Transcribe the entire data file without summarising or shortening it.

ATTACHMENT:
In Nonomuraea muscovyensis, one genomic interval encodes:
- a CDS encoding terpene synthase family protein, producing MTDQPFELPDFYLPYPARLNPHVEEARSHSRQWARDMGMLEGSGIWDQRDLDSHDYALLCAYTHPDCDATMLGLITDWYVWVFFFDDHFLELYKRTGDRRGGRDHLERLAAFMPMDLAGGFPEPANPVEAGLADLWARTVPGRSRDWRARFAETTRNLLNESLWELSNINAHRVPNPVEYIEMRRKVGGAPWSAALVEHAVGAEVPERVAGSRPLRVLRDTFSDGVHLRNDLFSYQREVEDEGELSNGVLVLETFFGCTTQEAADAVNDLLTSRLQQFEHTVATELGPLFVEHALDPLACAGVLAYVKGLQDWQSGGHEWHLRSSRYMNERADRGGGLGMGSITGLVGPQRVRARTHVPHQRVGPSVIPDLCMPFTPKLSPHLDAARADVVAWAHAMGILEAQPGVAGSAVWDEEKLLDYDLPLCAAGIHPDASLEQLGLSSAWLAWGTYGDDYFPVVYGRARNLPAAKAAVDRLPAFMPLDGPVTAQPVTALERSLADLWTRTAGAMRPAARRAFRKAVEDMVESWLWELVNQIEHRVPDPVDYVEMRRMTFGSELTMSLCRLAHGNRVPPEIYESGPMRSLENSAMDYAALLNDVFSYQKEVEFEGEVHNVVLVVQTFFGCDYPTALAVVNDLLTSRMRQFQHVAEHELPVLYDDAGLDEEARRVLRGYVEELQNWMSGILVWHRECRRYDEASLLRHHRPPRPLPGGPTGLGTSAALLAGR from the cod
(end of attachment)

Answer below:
In Nonomuraea muscovyensis, one genomic interval encodes:
- a CDS encoding terpene synthase family protein, producing MTDQPFELPDFYLPYPARLNPHVEEARSHSRQWARDMGMLEGSGIWDQRDLDSHDYALLCAYTHPDCDATMLGLITDWYVWVFFFDDHFLELYKRTGDRRGGRDHLERLAAFMPMDLAGGFPEPANPVEAGLADLWARTVPGRSRDWRARFAETTRNLLNESLWELSNINAHRVPNPVEYIEMRRKVGGAPWSAALVEHAVGAEVPERVAGSRPLRVLRDTFSDGVHLRNDLFSYQREVEDEGELSNGVLVLETFFGCTTQEAADAVNDLLTSRLQQFEHTVATELGPLFVEHALDPLACAGVLAYVKGLQDWQSGGHEWHLRSSRYMNERADRGGGLGMGSITGLVGPQRVRARTHVPHQRVGPSVIPDLCMPFTPKLSPHLDAARADVVAWAHAMGILEAQPGVAGSAVWDEEKLLDYDLPLCAAGIHPDASLEQLGLSSAWLAWGTYGDDYFPVVYGRARNLPAAKAAVDRLPAFMPLDGPVTAQPVTALERSLADLWTRTAGAMRPAARRAFRKAVEDMVESWLWELVNQIEHRVPDPVDYVEMRRMTFGSELTMSLCRLAHGNRVPPEIYESGPMRSLENSAMDYAALLNDVFSYQKEVEFEGEVHNVVLVVQTFFGCDYPTALAVVNDLLTSRMRQFQHVAEHELPVLYDDAGLDEEARRVLRGYVEELQNWMSGILVWHRECRRYDEASLLRHHRPPRPLPGGPTGLGTSAALLAGR from the cod